Friday, August 30, 2013

Rancho Part II (or 4 Things I've Learned so Far)

In my last post I briefly touched on some things I learned on the basics of multi-exposure and HDR photos within the context of sunsets in my pursuit of becoming the world's greatest photo-blogger/videographer. Well upon reflection it appears there actually a number of things I've picked up on the past few weeks, some of them confounding technical details and others more general pieces of wisdom.

Mexicans Love their Murals. Then again, who doesn't?

1.)  With Knowledge, Comes Power, and a Much Longer Todo List.

If you want to be able to really get the most out of your photos during the editing process, you need to save them on your camera in their .RAW format.  This ensures that every detail gleaned from your camera's highly sensitive censors will be retained and available for later manipulation.  However, if you're not going to do anything more than tweak the contrast/saturation and splash on a digital filter or two, do not bother.  .RAW photos take up 4 times more space than .JPEGs and with many camera's (my Pentax 5II for instance) RAW photos won't even be compatible with the majority of photo editors, or else they's require a specific software update that can turn into a nightmare if you're using pirated software (Please don't sue me, Adobe, I'll pay you back when I start making money on this blog, I swear it)

Also, many online photo hosting services and their built-in photo editors can't process anything deeper than 8bit color (looking at you, Facebook) so that fantastically vibrant sunset you spent hours capturing and bring to life is more than likely just going to end up a blotchy eyesore for most of your audience anyway.
Calling for Lluvia (The horse next door)

Estefania warming up the room with her smile.

2.)   Having People Skills Will Make Your Job Easier, But There's a Work-Around for Everything

People become remarkably self-conscious when you walk up to them with a giant camera stuck to your face.  Most of the kids nervously shake their head when I utter '¿Puedo sacarle photographia?' in my awkward Spanish. It seems to evoke the most gratifying and candid poses from your models you should either strike up a casual conversation to establish some friendly report or else develop a preceding reputation persuasive enough to do all your talking for you.  Given my current progress connecting with strangers so far, I've decided it'll be faster to just concentrate on the reputation.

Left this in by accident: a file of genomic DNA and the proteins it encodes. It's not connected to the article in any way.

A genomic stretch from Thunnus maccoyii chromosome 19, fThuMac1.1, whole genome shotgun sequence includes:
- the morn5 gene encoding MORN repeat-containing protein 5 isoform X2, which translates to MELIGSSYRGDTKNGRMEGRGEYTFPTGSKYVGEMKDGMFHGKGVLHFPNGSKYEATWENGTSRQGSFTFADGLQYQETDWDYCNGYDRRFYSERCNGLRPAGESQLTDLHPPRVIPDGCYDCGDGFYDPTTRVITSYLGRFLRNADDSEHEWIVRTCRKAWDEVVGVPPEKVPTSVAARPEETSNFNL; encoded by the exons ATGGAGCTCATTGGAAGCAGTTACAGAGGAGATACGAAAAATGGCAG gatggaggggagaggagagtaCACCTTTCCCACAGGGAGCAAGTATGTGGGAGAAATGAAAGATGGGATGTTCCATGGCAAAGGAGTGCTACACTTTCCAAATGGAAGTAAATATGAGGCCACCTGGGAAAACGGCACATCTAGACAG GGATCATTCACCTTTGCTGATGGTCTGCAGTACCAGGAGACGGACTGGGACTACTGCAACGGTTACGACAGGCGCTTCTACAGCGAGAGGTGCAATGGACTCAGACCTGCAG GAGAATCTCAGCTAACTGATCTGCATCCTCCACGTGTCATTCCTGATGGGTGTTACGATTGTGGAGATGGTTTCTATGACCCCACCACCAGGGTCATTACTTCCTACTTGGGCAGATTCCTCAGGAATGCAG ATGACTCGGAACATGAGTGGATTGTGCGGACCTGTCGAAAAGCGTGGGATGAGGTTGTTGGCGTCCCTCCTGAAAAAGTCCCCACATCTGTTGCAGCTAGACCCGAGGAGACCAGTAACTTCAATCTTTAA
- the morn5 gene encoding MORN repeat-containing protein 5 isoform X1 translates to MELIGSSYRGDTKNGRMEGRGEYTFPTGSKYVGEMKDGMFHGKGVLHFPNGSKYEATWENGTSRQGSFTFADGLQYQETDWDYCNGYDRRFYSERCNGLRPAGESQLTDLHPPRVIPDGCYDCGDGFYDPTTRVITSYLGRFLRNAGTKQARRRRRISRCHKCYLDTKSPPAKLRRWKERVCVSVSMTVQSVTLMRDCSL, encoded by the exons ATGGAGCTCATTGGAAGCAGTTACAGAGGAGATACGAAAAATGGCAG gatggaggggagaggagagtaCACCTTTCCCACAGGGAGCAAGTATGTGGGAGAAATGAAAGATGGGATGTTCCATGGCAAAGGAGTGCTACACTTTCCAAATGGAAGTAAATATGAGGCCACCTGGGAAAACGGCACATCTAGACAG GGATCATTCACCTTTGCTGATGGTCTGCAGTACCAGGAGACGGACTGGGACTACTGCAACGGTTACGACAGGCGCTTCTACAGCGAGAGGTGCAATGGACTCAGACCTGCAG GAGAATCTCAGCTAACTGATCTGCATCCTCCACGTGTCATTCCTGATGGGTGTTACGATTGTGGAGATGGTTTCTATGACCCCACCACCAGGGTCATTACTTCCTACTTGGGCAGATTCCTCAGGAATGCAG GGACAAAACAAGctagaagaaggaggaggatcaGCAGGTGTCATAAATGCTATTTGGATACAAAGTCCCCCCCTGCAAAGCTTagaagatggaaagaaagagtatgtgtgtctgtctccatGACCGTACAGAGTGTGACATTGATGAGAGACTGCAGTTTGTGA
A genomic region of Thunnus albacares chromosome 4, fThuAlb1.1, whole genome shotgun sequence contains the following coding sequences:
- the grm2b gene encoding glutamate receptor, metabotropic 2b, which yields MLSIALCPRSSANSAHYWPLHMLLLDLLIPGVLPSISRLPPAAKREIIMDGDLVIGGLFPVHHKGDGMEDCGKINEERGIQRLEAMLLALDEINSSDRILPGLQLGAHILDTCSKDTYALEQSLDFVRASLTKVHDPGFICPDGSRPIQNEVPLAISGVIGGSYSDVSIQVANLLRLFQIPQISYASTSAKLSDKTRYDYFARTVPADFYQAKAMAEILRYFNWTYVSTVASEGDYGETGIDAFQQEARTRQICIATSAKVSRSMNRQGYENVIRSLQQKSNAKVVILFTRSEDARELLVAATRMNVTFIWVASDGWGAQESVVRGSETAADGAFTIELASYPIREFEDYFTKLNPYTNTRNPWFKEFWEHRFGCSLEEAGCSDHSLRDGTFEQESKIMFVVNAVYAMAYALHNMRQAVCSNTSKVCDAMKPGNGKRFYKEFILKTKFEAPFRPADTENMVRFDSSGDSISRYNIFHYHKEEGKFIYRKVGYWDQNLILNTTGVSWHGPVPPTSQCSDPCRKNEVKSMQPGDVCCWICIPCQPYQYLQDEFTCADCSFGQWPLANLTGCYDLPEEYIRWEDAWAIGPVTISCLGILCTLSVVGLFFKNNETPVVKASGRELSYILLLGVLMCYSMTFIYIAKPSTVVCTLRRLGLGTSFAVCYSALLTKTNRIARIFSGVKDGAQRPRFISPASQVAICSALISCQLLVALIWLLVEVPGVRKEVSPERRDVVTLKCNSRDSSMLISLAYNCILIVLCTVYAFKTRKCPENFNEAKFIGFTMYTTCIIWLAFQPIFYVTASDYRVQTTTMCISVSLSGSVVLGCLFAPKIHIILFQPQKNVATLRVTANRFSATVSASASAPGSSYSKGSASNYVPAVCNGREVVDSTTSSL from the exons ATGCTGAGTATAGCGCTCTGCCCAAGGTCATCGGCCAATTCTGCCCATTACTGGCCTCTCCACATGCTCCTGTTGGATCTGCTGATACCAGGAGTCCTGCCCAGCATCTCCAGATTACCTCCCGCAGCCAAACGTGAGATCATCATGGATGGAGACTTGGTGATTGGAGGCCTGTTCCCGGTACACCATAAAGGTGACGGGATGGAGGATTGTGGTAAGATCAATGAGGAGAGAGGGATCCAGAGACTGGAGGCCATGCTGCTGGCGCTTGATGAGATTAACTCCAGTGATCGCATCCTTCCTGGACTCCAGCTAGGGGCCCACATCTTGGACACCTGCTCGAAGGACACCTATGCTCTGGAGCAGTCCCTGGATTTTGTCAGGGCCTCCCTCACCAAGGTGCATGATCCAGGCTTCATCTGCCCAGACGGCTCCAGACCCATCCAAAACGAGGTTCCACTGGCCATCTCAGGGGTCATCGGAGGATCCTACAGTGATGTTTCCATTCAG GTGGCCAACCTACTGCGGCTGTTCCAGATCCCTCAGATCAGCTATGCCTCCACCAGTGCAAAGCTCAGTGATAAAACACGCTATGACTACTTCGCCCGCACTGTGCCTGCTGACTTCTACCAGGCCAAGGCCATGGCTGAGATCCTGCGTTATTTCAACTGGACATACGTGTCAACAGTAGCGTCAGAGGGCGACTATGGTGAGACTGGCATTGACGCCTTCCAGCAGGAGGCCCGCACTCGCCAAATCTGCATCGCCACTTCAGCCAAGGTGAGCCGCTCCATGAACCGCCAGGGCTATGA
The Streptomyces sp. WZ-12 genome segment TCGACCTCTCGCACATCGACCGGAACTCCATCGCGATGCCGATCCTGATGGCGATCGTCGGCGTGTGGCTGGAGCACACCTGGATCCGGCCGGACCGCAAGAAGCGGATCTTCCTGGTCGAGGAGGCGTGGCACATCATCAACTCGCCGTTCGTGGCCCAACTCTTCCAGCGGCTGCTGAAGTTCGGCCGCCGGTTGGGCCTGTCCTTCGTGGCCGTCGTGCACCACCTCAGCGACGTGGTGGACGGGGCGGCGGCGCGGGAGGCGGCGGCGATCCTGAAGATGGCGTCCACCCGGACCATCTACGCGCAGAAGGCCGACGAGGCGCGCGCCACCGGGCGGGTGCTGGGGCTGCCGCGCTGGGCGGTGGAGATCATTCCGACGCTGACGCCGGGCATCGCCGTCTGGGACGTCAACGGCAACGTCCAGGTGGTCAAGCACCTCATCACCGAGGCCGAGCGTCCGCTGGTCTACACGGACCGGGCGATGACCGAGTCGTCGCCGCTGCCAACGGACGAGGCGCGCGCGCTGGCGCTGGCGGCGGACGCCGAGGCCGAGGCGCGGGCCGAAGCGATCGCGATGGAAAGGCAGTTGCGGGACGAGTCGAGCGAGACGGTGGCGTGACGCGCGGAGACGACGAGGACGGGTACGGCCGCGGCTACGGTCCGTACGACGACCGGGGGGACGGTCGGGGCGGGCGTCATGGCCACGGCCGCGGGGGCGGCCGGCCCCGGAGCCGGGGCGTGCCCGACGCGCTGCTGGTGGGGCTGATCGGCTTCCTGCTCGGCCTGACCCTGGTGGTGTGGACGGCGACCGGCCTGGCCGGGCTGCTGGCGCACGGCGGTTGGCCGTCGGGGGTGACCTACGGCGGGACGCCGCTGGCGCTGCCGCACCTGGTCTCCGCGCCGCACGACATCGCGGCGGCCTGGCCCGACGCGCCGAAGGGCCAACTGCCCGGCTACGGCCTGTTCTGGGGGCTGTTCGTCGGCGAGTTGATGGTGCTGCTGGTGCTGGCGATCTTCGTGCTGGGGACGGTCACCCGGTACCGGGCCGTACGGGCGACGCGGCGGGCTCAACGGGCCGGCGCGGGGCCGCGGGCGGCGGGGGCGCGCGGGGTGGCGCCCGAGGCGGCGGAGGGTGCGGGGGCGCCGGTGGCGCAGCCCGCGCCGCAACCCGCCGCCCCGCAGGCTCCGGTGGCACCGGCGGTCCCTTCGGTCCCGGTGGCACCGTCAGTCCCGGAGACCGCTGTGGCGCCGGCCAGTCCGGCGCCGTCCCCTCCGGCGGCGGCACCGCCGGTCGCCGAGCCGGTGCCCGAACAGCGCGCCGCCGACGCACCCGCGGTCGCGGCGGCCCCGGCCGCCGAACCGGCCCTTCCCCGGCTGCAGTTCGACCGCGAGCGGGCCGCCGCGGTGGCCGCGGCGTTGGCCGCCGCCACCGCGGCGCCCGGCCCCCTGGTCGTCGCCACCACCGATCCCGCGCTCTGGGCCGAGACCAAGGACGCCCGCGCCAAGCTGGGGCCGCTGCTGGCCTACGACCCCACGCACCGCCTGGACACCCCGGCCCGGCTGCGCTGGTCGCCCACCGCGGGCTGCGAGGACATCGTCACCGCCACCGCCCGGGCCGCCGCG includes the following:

One of the downsides of the hip-shot method is that you can never
be certain the image is in focus :/

In the meantime I've been relying on a 'shoot from the hip' technique I've developed that involves nonchalantly hold my camera at my side and trying to catch people unaware.  I feel like I've managed to be pretty subtle so far, but I have noticed a lot of strange looks lately.


3.)  Always Maintain Awareness.

Especially when trying to take close-up shots of ant colonies in the desert while wearing flip flops.

As spiteful as those little fuckers seem when they latch onto you, they are tender caresses compared to the sensation of landing barefoot on a broken piece of cactus.

And the picture turned out shit too

Everyday flies be bustlin.

4.) As Crucial as it may be in a Land without Running Water, Hand Sanitizer is Not Soap.

Sure, it may seem like the answer to all your germaphobic trials when your taking bucket baths and using a porta-potty every day, but everything has its limits.  Under no circumstances should you ever apply high-concentration isopropyl alcohol solution to your anus region.